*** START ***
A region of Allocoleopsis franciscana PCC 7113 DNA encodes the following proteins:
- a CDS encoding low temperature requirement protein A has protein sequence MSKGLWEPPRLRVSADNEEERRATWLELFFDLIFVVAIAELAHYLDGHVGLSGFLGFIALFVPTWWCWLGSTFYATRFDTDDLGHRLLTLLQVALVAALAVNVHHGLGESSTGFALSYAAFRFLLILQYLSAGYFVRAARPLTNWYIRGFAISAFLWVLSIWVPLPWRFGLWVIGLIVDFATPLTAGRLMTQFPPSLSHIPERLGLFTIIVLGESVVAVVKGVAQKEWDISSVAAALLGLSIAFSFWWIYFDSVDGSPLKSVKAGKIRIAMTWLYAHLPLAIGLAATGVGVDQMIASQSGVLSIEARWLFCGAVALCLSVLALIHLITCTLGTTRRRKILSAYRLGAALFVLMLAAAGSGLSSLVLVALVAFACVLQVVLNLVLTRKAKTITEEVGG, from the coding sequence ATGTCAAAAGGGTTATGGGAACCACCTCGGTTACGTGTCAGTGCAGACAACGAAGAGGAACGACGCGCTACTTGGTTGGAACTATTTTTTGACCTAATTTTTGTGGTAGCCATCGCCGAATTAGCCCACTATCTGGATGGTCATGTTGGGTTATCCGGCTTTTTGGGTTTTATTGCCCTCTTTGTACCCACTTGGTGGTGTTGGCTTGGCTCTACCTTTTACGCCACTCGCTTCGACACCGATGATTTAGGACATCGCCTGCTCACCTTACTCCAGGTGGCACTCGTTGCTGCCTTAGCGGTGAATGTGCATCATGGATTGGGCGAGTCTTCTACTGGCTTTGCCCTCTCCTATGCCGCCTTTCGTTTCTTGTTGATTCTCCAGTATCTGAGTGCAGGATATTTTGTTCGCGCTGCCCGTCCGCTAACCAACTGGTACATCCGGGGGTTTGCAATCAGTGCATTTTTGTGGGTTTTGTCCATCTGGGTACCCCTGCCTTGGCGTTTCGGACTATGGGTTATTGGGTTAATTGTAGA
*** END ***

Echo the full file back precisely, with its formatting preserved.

A region of Allocoleopsis franciscana PCC 7113 DNA encodes the following proteins:
- a CDS encoding low temperature requirement protein A has protein sequence MSKGLWEPPRLRVSADNEEERRATWLELFFDLIFVVAIAELAHYLDGHVGLSGFLGFIALFVPTWWCWLGSTFYATRFDTDDLGHRLLTLLQVALVAALAVNVHHGLGESSTGFALSYAAFRFLLILQYLSAGYFVRAARPLTNWYIRGFAISAFLWVLSIWVPLPWRFGLWVIGLIVDFATPLTAGRLMTQFPPSLSHIPERLGLFTIIVLGESVVAVVKGVAQKEWDISSVAAALLGLSIAFSFWWIYFDSVDGSPLKSVKAGKIRIAMTWLYAHLPLAIGLAATGVGVDQMIASQSGVLSIEARWLFCGAVALCLSVLALIHLITCTLGTTRRRKILSAYRLGAALFVLMLAAAGSGLSSLVLVALVAFACVLQVVLNLVLTRKAKTITEEVGG, from the coding sequence ATGTCAAAAGGGTTATGGGAACCACCTCGGTTACGTGTCAGTGCAGACAACGAAGAGGAACGACGCGCTACTTGGTTGGAACTATTTTTTGACCTAATTTTTGTGGTAGCCATCGCCGAATTAGCCCACTATCTGGATGGTCATGTTGGGTTATCCGGCTTTTTGGGTTTTATTGCCCTCTTTGTACCCACTTGGTGGTGTTGGCTTGGCTCTACCTTTTACGCCACTCGCTTCGACACCGATGATTTAGGACATCGCCTGCTCACCTTACTCCAGGTGGCACTCGTTGCTGCCTTAGCGGTGAATGTGCATCATGGATTGGGCGAGTCTTCTACTGGCTTTGCCCTCTCCTATGCCGCCTTTCGTTTCTTGTTGATTCTCCAGTATCTGAGTGCAGGATATTTTGTTCGCGCTGCCCGTCCGCTAACCAACTGGTACATCCGGGGGTTTGCAATCAGTGCATTTTTGTGGGTTTTGTCCATCTGGGTACCCCTGCCTTGGCGTTTCGGACTATGGGTTATTGGGTTAATTGTAGA